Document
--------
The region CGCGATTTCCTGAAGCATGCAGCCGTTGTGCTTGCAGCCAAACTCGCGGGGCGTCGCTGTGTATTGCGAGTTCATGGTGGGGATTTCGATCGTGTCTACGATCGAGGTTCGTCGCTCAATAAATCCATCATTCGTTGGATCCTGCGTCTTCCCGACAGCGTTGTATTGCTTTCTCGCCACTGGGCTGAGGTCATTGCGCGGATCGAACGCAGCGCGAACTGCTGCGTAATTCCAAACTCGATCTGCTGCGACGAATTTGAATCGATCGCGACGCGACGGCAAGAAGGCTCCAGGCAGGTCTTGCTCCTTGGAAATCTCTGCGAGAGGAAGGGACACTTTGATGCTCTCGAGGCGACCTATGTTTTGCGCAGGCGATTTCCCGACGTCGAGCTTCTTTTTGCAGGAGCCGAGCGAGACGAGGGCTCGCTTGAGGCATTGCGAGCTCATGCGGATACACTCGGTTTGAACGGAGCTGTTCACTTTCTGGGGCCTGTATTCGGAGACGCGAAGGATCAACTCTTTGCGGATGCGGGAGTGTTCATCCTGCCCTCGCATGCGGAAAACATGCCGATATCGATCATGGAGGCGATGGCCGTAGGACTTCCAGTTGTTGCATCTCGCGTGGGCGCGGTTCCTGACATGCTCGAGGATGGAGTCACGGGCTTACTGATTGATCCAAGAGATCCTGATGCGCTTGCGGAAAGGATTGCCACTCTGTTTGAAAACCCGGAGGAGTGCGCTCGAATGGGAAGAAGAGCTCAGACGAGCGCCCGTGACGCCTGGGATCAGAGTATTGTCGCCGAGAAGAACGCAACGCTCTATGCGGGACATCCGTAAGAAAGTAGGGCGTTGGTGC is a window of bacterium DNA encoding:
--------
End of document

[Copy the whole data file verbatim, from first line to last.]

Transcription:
The region CGCGATTTCCTGAAGCATGCAGCCGTTGTGCTTGCAGCCAAACTCGCGGGGCGTCGCTGTGTATTGCGAGTTCATGGTGGGGATTTCGATCGTGTCTACGATCGAGGTTCGTCGCTCAATAAATCCATCATTCGTTGGATCCTGCGTCTTCCCGACAGCGTTGTATTGCTTTCTCGCCACTGGGCTGAGGTCATTGCGCGGATCGAACGCAGCGCGAACTGCTGCGTAATTCCAAACTCGATCTGCTGCGACGAATTTGAATCGATCGCGACGCGACGGCAAGAAGGCTCCAGGCAGGTCTTGCTCCTTGGAAATCTCTGCGAGAGGAAGGGACACTTTGATGCTCTCGAGGCGACCTATGTTTTGCGCAGGCGATTTCCCGACGTCGAGCTTCTTTTTGCAGGAGCCGAGCGAGACGAGGGCTCGCTTGAGGCATTGCGAGCTCATGCGGATACACTCGGTTTGAACGGAGCTGTTCACTTTCTGGGGCCTGTATTCGGAGACGCGAAGGATCAACTCTTTGCGGATGCGGGAGTGTTCATCCTGCCCTCGCATGCGGAAAACATGCCGATATCGATCATGGAGGCGATGGCCGTAGGACTTCCAGTTGTTGCATCTCGCGTGGGCGCGGTTCCTGACATGCTCGAGGATGGAGTCACGGGCTTACTGATTGATCCAAGAGATCCTGATGCGCTTGCGGAAAGGATTGCCACTCTGTTTGAAAACCCGGAGGAGTGCGCTCGAATGGGAAGAAGAGCTCAGACGAGCGCCCGTGACGCCTGGGATCAGAGTATTGTCGCCGAGAAGAACGCAACGCTCTATGCGGGACATCCGTAAGAAAGTAGGGCGTTGGTGC is a window of bacterium DNA encoding: